Looptworks is a Portland, Oregon business that upcycles or re-purposes abandoned, pre-consumer and post-consumer materials into limited-edition products.[1][2] By re-using the world’s pre-consumer excess, the U.S.-based company aims to "break the cycle of waste".[3][4] The products created by Looptworks primarily focus on bags, accessories and clothing.[2]

FounderScott Hamlin
Gary Peck
HeadquartersPortland, Oregon
Area served
United States

It is estimated that a single garment factory can create up to 60,000 pounds (27 metric tons) of textile waste, which normally goes to landfills.[5][6] Looptworks intends to use that waste to make new products.[6] "Our intent is to follow the waste stream. We as western society have gone over [to Asia] and asked a lot of people to do favors for us but haven’t considered what the implications are. We have to clean up our mess", according to Scott Hamlin, Looptworks's Co-Founder.[6] Looptworks intends to call attention to excess and waste, and encourage "thoughtful consumption."[6]

Looptworks's designs will change frequently, as sources of supply vary, making each design effectively a "limited edition",[1][2] which the company hopes adds to the attraction for some consumers.[1][6]

Looptworks will have a much quicker design cycle than most apparel makers with an estimated 9 weeks as opposed to 54 weeks.[6]

Looptworks has introduced "laptop sleeves" constructed from a wetsuit factory's scrap neoprene.[7]

According to Ariel Schwartz of Fast Company: "Looptworks isn't the first company to manufacture upcycled goods-but it is the first clothing line to exclusively use textile waste that would otherwise end up in the garbage."[2]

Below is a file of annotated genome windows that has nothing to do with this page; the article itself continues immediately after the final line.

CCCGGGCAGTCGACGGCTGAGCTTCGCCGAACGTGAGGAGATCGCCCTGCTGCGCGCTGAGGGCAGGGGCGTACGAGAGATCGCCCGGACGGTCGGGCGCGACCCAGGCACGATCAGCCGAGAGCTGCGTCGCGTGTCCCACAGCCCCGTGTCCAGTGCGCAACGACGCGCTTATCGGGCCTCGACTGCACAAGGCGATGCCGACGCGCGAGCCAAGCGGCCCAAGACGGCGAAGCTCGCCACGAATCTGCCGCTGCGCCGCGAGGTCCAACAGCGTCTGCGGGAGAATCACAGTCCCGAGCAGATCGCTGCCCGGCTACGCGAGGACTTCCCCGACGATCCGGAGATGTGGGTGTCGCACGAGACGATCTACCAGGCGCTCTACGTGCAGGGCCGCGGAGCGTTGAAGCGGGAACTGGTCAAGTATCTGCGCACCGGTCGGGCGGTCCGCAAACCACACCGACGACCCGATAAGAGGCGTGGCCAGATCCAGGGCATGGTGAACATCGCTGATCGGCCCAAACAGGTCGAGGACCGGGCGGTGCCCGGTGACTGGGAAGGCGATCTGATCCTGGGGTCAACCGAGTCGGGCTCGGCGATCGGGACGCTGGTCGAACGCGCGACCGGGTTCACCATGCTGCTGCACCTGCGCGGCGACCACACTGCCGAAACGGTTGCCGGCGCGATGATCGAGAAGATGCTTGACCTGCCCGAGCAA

Looptworks was the official supplier and sponsor of the Cascadia official soccer team during June 2014 - May 2018.


  1. ^ a b c Smith, Paul (September 4, 2009). "Beyond Organic – Looptworks Upcycles Textile Waste into Treasures". Triple Pundit. Retrieved 11 April 2010.
  2. ^ a b c d Schwartz, Ariel (September 2, 2009). "Looptworks Upcycles Textile Scraps Into Clothing". Fast Company. Retrieved 13 April 2010.
  3. ^ "About Looptworks". Looptworks web site. Archived from the original on 29 August 2010. Retrieved 11 April 2010.
  4. ^ "looptworks". Greenloop. Retrieved 11 April 2010.
  5. ^ Entrepreneur Magazine video
  6. ^ a b c d e f Brones, Anna (September 9, 2009). "Wearable Waste: Looptworks Launches 100% Upcycled Activewear Line". Wend Magazine. Archived from the original on 12 September 2009. Retrieved 11 April 2010.
  7. ^ "Upcycled Looptworks Laptop Sleeves Turn Trashed Neoprene into Cash". TrendHunter Magazine. 14 February 2010. Retrieved 11 April 2010.

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